In a few cases conservation treatments have also been applied. For example, on books published after 1850 the wood-pulp paper is vulnerable to browning and cracking as a result of the interaction of oxygen in the air and the high acid content of the paper. Some books are especially notorious for their instability, such as Raimondi’s Minéraux du Pérou (1878), most copies of which have already crumbled to dust. We found a rare copy that had been stored tightly pressed, and was only crumbling and browning around the edges. To stabilize the paper, the browned edges were trimmed off, the book was disassembled, and every page was soaked in a de-acidifying solution before being rebound. In 50 years we may well have the only surviving copy of this work.

Depicted here is a selection of antiquarian books (in chronological order by date of publication) currently held by the Mineralogical Record Library. The descriptions are by Curtis P. Schuh and Wendell E. Wilson.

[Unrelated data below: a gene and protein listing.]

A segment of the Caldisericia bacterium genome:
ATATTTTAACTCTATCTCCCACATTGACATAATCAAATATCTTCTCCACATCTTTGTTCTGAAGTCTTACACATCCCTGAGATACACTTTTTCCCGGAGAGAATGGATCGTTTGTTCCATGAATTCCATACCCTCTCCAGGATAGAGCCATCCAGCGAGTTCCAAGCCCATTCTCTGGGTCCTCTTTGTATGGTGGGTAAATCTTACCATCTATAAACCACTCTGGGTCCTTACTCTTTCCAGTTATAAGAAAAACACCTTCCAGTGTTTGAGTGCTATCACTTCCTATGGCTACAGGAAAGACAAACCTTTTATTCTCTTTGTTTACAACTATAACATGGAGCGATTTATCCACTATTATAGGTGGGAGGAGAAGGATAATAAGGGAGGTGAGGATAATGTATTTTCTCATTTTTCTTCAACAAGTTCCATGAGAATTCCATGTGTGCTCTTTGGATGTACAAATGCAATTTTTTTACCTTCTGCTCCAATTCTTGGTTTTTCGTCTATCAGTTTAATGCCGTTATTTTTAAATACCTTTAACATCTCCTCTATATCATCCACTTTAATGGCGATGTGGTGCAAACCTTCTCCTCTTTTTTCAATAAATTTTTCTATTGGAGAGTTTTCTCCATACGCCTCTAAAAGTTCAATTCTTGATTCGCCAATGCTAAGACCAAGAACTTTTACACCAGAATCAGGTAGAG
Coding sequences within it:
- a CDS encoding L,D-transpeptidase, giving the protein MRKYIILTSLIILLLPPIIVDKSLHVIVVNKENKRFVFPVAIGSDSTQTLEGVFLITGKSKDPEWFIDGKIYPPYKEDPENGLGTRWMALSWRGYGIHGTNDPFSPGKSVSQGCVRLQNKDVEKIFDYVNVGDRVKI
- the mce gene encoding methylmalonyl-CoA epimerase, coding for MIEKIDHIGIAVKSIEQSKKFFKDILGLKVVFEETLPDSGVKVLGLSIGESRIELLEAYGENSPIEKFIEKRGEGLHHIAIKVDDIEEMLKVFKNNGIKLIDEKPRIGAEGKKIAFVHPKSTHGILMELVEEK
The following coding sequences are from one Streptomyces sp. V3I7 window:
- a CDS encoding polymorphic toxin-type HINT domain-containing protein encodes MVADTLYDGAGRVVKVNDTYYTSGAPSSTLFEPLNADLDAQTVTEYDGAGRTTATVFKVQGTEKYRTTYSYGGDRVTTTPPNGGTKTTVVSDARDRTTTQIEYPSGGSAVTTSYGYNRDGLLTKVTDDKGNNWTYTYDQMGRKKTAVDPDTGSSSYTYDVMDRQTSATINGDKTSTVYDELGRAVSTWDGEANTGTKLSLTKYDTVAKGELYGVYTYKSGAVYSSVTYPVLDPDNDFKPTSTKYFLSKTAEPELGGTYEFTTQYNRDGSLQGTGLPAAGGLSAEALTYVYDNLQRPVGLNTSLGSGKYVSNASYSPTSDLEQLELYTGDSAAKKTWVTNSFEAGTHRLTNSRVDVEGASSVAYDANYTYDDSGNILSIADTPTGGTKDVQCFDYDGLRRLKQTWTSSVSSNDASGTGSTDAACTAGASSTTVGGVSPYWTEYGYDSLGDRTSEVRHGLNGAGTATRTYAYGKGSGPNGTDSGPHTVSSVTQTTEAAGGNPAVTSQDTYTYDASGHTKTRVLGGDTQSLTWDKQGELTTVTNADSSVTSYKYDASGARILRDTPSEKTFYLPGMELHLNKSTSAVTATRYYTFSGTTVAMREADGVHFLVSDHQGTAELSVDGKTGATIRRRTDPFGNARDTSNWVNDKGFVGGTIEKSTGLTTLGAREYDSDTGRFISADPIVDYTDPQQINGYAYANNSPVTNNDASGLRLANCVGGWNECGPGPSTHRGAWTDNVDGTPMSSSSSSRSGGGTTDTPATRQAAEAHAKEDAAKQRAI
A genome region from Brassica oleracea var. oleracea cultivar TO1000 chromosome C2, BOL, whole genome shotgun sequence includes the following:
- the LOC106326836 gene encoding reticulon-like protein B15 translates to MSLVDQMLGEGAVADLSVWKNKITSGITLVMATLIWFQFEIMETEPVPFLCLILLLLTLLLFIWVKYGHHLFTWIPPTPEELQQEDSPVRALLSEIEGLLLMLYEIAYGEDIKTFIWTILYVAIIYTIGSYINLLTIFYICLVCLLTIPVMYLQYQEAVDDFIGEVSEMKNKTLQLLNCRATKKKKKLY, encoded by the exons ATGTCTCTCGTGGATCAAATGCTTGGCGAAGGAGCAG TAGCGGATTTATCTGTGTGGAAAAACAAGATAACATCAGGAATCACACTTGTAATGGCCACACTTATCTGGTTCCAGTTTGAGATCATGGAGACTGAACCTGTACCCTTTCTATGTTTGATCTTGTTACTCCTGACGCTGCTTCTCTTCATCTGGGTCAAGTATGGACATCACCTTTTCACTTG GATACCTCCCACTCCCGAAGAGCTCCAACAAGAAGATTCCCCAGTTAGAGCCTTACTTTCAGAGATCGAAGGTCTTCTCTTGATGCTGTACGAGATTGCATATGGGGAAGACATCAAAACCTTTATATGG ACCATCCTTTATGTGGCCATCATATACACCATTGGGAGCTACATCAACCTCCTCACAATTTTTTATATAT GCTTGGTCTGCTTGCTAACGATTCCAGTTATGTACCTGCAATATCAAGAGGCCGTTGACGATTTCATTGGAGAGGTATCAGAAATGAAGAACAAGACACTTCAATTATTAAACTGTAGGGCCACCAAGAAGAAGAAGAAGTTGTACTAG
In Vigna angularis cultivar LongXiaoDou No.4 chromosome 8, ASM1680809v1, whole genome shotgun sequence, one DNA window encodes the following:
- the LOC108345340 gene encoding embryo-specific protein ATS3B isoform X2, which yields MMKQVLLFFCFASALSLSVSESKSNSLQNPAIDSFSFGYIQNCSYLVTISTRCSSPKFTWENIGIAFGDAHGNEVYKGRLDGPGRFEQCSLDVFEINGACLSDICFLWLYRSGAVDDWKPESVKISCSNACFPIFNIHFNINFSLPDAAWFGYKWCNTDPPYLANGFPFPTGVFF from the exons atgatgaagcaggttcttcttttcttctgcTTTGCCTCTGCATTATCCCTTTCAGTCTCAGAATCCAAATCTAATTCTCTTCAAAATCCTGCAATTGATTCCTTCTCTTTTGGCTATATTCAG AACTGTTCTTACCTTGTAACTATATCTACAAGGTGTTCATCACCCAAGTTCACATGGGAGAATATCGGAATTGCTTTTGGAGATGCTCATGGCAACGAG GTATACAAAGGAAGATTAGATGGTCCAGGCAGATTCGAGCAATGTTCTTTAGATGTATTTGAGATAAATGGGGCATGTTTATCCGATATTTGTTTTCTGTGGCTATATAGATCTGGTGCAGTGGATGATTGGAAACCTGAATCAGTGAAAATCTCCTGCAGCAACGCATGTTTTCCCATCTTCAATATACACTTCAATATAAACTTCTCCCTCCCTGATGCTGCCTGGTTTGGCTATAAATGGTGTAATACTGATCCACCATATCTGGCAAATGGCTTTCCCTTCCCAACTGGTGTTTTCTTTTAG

size=4>ENTZELT, Christoph (1557) <i>De re metallica</i></font size=4>
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ENTZELT, Christoph (1557) De re metallica

Modern binding, 10 x 16.5 cm, designed by Wendell Wilson, executed in alum-tawed pigskin by Skip Carpenter, Green Dragon Bindery.

Very scarce, second edition (1st edition, Francofurti, 1551). This is an important work in the study of systematic mineralogy which complements the writings of Agricola and Ercker. The author acknowledges a debt to Agricola, but since the work is focused on the medicinal uses of metals, stones